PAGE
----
Mormonism Permeates Everything
In trying to explain to never-Mormons why it is so difficult to leave Mormonism, I think it’s important to explain the ways in which Mormonism permeates all parts of your life, from family to self-esteem, gender, identity, health habits, clothing, community, media, education, career choices, children, and on and on. I feel like I’m still picking through parts of my brain and identifying things that belong to Mormonism and trying to decide if I’m going to keep them or throw them out (mostly the latter for now, anyway). I don’t think that other Christians go through this same process. Moving from one Christian denomination to another does not require the same amount of work. So it can be hard to get sympathy from them, especially when they use the “c” word (cult) dismissively. “You were in a cult — now you’re out and you can be happy again.” It doesn’t work quite like that.
I don’t like to think of Mormonism as a cult, but perhaps that is partly because I don’t like to think that I was too stupid to see that I was part of a cult. I have a PhD from Princeton University that I finished at age 25. I had graduated with my B.A. and M.A. in only two years after high school. I got a perfect score on the verbal portion of the GRE. I was smart. And it wasn’t as if I was being held in a prison. I lived in New Jersey for my grad school years. I could have left while I was there. But I didn’t. And there are good reasons for that.
I won’t go into all of the ways you can identify a cult (leader worship, only approved sources of information, shunning or the threat of shunning, shame and overwhelming workloads to keep you busy), but the important point here is that there was no part of my life that wasn’t Mormon. I had a career as a nationally published children’s author, but that was what I thought my “calling” by the God of Mormonism had been. I had children because I believed in Mormonism’s promise of happiness through having children. I stayed home with my children and was happy working on the long lists of requirements to get to Mormon heaven because I liked lists and had always been good at them. I enjoyed a kind of smug superiority over other struggling Mormons and non-Mormons. I am not happy about this, but I think it’s important to acknowledge that this was one of the gifts that Mormonism offered me in exchange for not thinking for myself. I was actually happy not to have to think about all the thousands of decisions in life on moral topics because that gave me more mental energy to do other things.
I was not a mindless robot or slave. I very much reject that characterization of the person I was then. I had nuanced views of Mormonism. I thought for myself on many topics. I was not the ideal Mormon woman and I felt some weird pride in this because it seemed to prove that I was an individual and wasn’t in a cult. I had many friends who were non-Mormon. I didn’t believe in the Bible literally and knew a lot of the historical inconsistencies in the church’s narrative of itself. But I also loved Mormonism. I loved the promise of eternal progression. I loved the idea of families being together forever. I loved praying and feeling that I got clear answers from God. I loved the community of Mormonism and the sense that Mormons got things done, both on a small scale and a large scale.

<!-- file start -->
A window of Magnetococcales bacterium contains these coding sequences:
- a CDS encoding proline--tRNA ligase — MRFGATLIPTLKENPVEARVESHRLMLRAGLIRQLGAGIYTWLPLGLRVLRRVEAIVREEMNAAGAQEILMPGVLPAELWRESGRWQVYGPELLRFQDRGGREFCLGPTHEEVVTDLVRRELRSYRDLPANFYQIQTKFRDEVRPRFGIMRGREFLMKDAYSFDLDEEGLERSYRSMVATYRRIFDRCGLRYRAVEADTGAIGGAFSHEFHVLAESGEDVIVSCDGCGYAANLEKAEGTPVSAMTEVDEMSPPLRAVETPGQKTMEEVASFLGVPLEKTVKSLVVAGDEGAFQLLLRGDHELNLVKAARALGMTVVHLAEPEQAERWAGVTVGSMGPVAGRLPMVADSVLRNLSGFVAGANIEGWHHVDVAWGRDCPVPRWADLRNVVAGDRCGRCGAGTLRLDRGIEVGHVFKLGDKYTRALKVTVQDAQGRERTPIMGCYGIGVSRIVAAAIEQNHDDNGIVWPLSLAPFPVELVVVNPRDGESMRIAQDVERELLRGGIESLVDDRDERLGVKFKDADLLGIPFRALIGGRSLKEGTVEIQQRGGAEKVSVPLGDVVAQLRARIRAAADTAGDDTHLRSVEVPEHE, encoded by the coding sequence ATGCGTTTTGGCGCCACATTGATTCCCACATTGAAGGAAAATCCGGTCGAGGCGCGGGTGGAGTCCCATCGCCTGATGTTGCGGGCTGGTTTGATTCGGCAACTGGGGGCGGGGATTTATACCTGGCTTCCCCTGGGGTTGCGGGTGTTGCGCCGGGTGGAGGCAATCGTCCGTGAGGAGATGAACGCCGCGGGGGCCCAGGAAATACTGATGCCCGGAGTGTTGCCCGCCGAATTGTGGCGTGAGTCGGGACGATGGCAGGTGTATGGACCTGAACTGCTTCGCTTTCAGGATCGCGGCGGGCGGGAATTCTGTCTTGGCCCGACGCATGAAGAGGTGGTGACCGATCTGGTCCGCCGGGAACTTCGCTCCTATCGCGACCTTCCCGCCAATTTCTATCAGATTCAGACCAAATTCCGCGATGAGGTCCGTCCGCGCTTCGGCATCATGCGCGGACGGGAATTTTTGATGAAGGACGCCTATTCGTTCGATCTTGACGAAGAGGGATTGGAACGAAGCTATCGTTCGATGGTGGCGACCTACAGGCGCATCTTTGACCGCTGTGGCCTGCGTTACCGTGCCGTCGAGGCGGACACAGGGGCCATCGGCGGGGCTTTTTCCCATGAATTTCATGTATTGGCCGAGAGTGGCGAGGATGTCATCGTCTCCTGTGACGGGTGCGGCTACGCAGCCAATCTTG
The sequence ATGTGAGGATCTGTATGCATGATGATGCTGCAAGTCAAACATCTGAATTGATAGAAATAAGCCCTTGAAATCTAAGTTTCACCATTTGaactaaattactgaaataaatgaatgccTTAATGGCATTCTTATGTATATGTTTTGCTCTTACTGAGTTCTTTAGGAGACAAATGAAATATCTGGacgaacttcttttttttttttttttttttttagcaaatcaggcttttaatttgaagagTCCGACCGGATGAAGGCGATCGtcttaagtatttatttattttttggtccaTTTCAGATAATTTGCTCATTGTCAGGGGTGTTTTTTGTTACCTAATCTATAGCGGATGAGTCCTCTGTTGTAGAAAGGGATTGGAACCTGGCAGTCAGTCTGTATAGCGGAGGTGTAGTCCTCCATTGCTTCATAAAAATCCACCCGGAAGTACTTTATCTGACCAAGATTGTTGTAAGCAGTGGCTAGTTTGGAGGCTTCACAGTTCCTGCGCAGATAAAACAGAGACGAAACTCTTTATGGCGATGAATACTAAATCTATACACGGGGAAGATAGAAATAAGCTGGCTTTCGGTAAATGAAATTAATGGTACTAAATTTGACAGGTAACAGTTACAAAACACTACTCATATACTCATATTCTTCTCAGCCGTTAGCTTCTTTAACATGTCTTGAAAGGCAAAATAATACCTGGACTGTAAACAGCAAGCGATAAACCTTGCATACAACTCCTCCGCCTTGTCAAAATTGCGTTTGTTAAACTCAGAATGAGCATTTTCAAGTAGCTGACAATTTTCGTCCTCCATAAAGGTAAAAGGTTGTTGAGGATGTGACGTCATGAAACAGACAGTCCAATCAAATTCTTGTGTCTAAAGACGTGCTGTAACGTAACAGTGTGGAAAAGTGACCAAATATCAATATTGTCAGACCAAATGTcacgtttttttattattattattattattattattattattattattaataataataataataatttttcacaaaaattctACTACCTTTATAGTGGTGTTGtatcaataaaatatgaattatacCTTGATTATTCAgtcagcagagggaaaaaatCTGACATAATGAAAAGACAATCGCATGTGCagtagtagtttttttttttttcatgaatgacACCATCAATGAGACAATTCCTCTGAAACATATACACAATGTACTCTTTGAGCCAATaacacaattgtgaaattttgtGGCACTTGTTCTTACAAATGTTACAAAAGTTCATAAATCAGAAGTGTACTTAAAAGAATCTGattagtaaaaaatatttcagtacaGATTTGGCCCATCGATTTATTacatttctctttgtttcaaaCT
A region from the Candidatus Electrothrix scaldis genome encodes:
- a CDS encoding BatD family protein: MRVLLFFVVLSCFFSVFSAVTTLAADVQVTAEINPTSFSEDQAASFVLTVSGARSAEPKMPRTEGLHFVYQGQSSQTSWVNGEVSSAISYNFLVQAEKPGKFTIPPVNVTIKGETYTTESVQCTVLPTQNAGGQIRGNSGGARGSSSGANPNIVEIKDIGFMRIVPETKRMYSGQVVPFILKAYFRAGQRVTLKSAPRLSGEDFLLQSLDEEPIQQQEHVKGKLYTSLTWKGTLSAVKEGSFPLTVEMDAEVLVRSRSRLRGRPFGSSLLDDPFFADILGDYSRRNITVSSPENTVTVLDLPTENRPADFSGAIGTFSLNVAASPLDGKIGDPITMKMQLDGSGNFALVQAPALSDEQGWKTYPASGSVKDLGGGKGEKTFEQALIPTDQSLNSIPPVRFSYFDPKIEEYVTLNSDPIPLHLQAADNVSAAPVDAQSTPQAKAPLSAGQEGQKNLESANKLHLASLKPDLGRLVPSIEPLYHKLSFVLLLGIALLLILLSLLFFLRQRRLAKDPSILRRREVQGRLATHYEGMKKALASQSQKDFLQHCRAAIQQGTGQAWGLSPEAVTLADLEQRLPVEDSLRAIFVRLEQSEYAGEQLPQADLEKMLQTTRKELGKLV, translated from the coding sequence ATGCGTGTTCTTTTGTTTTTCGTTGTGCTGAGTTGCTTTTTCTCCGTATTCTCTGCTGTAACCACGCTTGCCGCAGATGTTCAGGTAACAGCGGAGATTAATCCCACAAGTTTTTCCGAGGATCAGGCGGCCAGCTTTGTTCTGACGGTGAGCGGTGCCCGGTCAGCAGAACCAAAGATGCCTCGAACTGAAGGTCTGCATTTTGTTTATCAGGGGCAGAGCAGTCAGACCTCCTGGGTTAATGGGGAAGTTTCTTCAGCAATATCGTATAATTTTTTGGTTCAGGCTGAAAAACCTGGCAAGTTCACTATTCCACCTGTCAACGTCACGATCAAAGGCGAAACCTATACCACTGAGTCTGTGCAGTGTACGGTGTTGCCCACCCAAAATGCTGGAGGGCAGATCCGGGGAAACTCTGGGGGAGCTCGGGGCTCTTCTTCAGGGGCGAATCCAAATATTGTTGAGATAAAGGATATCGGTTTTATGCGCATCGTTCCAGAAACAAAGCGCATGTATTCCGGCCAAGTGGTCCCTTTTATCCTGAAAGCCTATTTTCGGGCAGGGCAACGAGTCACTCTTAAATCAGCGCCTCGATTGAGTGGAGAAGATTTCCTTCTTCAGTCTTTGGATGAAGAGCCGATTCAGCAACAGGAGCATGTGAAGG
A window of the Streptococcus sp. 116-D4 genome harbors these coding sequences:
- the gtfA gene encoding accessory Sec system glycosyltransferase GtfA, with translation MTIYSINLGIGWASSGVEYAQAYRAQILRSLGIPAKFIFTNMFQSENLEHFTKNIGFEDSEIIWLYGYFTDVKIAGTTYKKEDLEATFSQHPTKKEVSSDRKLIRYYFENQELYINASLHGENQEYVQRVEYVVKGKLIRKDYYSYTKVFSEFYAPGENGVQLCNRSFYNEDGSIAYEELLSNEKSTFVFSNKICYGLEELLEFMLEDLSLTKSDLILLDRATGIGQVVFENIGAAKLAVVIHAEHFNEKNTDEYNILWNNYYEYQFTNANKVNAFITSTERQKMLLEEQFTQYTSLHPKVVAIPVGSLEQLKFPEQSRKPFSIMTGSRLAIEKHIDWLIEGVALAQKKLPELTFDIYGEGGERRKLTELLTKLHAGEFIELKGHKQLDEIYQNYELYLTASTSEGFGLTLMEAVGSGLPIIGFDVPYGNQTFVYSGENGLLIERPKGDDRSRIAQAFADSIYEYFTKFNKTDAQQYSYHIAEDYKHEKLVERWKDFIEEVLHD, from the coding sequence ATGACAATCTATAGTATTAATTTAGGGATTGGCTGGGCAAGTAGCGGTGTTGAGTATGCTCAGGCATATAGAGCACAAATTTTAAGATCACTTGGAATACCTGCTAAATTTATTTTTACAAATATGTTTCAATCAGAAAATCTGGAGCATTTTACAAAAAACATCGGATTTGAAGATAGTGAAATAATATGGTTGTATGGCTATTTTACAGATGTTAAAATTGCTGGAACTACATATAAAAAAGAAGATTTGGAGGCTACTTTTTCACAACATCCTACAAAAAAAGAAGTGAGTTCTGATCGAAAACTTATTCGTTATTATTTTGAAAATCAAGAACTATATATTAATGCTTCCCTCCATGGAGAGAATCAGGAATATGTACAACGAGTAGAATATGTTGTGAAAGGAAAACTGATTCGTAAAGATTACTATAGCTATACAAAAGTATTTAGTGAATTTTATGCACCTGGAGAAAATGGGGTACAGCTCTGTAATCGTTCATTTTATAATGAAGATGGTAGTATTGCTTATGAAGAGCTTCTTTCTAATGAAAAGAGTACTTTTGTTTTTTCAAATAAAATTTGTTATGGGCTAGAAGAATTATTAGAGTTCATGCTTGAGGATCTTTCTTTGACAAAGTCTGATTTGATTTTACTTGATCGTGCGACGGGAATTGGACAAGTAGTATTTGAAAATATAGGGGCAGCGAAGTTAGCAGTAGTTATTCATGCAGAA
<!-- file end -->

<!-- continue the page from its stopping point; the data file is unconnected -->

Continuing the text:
But when I tried to step away consciously, I began to see the enormous difficulty of it. I had to make a list of things to do just to not attend church anymore. I had a class of small children I was responsible for and had to make sure someone else would take over for me. Then I had to do some visible things to make it clear that I wasn’t Mormon anymore, like taking off my Mormon temple garments, which I had kept wearing mostly out of habit (and out of solidarity with my Mormon family members). I made a goal to drink a coffee. And to try alcohol (which I still think is disgusting and possibly the one prohibition that Mormons have right).
I still wish sometimes that I hadn’t left. Not because I believe that God is going to punish me, but only because it is so hard to make every single moral decision on my own. It is so hard to let go of the hope of being perfect and to accept that I’m going to make bad mistakes, possibly every single day, and that there’s no way out of that now that I see the truth of reality. I am still processing a lot of anger and trauma and it feels sometimes like no one will acknowledge it because I *chose* to stay Mormon for so long. I *chose* to defend the church for many years. I *chose* to alienate myself from two of my favorite family members who left Mormonism before me.
I write about Mormonism for a living, but even if I didn’t, I would still have to process all of this. Who am I now? A messy work in progress.
I spent fourteen years after my initial faith crisis trying to make things work within Mormonism, trying to nuance things to death. I respect and admire those who are still trying to make things better within Mormonism, but I just couldn’t do it anymore. I feel guilty for that, for being selfish enough to need to take care of myself, and I know that this guilt is also a gift of Mormonism, because it’s my fault I wasn’t strong enough to do more good. What if I’d left earlier? What if I’d processed all of this years ago? Where would I be now? Who would I be? I will never know that, I suppose, but I’m still angry and devastated at the thought.
It’s no wonder I didn’t leave earlier, though. I thought I was strong enough, but I wasn’t. You don’t become strong enough to do this except by doing it. It’s like training for an Ironman. You can do what you can do, but your first race is the one that really teaches you. There is nothing like that.